Finding Fat Ray

Credit: marsroverdriver
Credit: marsroverdriver

JASON DUFFY EATS YOUR FRIENDS (and I do love it stylized in all-caps — it looks so much more ridiculous that way) has been a passion project for me. On its surface, it’s the story of a fat, agoraphobic, naive but gentle man named Ray. But to me, this story has always been about what it is like the first time betrayal is born in you, and how that changes you. This is the seventh or eighth draft. Originally I saw this as Jason’s story and I tried to get inside his head, but I couldn’t get there, probably because he’s based on a real friend of mine. Eventually I shifted the story to the third person, which was even more detached and cruel. I was hurt, but I still didn’t hate “Jason.” So I switched it again — maybe it’s Jason’s girlfriend’s story. Maybe it’s his mom’s. Everything failed.

Fat Ray was the perfect narrator because I wound up loving him, which saved the story. Without Ray, there’s nothing but darkness. But his gentleness and kindness in spite of the face of betrayal and hurt was attractive to me. I actually decided to write from his point of view after doing a silly exercise where I “invented” the “least likely narrator.” I’d already tried everyone else who made sense; so it was time to get ridiculous. As a joke, I actually played with having it in Taylor Swift’s voice, but that became another project all its own, and I abandoned it. After listening to Harry Chapin’s A Better Place to Be (originally on Sniper and Other Love Songs) one night, I realized that a diner cook with no real musical aptitude would probably be a pretty unlikely candidate. Fat Ray winds up looking a little like the female character in that song, and I’m OK with that.

One of the most fun elements about this story for me, though, is that I was able to “win” an ongoing argument I have with anyone who will listen. I love to walk into a room full of music lovers and say, “Exile on Main St. or Sticky Fingers?” (The correct answer, by the way, is Sticky Fingers, and if someone disagrees, I recommend just covering your ears and saying “SWAYSWAYSWAYSWAYSWAYSWAY” over and over until they desist. Or, you know, have an actual debate. I think you can win it that way, too. Seriously, the guitar riff in “Can’t You Hear Me Knockin’?” should be enough proof for any person.) By having Jason come to life and be his authentic self only when singing someone else’s words was essential, but to let those words be, “It’s just this demon life that’s got me in its sway,” well, all the better. And I “win.”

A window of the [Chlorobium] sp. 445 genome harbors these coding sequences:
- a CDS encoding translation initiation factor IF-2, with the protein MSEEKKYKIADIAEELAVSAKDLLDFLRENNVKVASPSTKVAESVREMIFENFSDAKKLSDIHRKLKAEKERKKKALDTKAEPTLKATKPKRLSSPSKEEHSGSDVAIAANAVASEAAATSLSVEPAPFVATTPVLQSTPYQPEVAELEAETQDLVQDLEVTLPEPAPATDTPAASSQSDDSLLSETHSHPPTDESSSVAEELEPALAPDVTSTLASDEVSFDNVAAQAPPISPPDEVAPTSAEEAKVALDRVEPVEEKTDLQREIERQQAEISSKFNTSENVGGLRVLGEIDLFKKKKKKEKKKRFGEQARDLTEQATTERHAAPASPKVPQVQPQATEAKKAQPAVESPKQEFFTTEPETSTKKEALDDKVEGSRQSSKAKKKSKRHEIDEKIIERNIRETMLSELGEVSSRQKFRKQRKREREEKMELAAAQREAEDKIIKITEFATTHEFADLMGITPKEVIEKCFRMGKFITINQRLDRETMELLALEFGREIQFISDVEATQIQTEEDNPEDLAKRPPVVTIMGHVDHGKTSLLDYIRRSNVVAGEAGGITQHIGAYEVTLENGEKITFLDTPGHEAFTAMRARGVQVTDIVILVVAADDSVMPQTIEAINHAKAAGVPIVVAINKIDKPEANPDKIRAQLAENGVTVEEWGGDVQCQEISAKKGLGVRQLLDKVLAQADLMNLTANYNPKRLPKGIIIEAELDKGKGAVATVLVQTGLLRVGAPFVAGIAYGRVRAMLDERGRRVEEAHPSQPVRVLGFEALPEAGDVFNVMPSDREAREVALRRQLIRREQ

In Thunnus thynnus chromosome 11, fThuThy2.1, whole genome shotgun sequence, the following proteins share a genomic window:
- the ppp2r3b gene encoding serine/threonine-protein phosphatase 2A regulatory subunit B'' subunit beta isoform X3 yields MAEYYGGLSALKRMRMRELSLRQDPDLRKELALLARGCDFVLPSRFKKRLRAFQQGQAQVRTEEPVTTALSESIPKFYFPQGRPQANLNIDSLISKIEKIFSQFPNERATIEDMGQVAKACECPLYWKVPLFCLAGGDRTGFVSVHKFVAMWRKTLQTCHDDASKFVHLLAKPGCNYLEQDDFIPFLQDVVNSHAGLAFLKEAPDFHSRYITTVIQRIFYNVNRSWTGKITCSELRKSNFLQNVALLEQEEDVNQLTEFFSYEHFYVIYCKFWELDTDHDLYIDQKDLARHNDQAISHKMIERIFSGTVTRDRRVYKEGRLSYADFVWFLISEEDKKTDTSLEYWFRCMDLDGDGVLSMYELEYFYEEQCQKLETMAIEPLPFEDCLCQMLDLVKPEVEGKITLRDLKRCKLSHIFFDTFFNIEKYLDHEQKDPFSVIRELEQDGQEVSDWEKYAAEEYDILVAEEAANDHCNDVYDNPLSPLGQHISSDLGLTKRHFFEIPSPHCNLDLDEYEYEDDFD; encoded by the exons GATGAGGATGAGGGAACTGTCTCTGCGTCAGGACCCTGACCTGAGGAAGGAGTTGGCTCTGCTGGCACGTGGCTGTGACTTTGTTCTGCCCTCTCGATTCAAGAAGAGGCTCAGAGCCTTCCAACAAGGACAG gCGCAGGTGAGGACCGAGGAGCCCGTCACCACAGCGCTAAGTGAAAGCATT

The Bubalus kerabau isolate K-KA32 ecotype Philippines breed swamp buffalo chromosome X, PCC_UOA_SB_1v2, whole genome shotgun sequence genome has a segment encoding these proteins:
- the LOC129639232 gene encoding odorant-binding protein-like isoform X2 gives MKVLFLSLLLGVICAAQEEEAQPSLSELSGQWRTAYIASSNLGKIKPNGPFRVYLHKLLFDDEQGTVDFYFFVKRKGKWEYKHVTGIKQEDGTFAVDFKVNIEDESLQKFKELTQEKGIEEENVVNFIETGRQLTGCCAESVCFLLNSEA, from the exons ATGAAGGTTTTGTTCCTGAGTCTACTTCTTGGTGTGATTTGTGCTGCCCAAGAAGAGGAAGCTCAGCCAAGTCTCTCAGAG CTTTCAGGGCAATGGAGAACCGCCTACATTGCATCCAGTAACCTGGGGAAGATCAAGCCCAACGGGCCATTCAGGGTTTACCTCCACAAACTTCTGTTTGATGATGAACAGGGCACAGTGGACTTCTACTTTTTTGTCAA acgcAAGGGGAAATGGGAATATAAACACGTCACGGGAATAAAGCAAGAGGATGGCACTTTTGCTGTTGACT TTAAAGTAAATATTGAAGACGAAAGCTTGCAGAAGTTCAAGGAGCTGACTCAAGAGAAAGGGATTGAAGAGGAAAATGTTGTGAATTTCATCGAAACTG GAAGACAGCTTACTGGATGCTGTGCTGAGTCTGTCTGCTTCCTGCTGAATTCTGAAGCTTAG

The Rolling Stones, “Sway” (originally on Sticky Fingers)

I always end up talking about the music in a piece, which is funny, because if this were someone else’s story, I’d argue that the music was the least important aspect. There are several parts of this story that I worried were disjointed or didn’t fit, and I think some of that stems from such an unlikely narrator. However, JASON DUFFY EATS YOUR FRIENDS went through a workshop, and the overwhelming response was that because Fat Ray was so out of his element, it was OK for the reader to feel out of their element — which made the music business a slightly more approachable setting. Of course, the most “out of place” element is Ahab, and I got such mixed emotional responses on him that I was initially worried about keeping him in the story. He stayed because, simply, I wanted Jason to have something that loved him no matter what, even when I was still mad at “him.”


Katie Darby Mullins teaches at the University of Evansville. In addition to being nominated for a Pushcart Prize and editing a rock ‘n roll crossover edition of the metrical poetry journal Measure, she’s been published or has work forthcoming in journals like Hawaii Pacific Review, Harpur Palate, Pithead Chapel, Big Lucks, The Evansville Review, and she was a semifinalist in the Ropewalk Press Fiction Chapbook competition and in the Casey Shay Press poetry chapbook competition. She’s also the lead writer and founder of the music blog Katie Darby Recommends.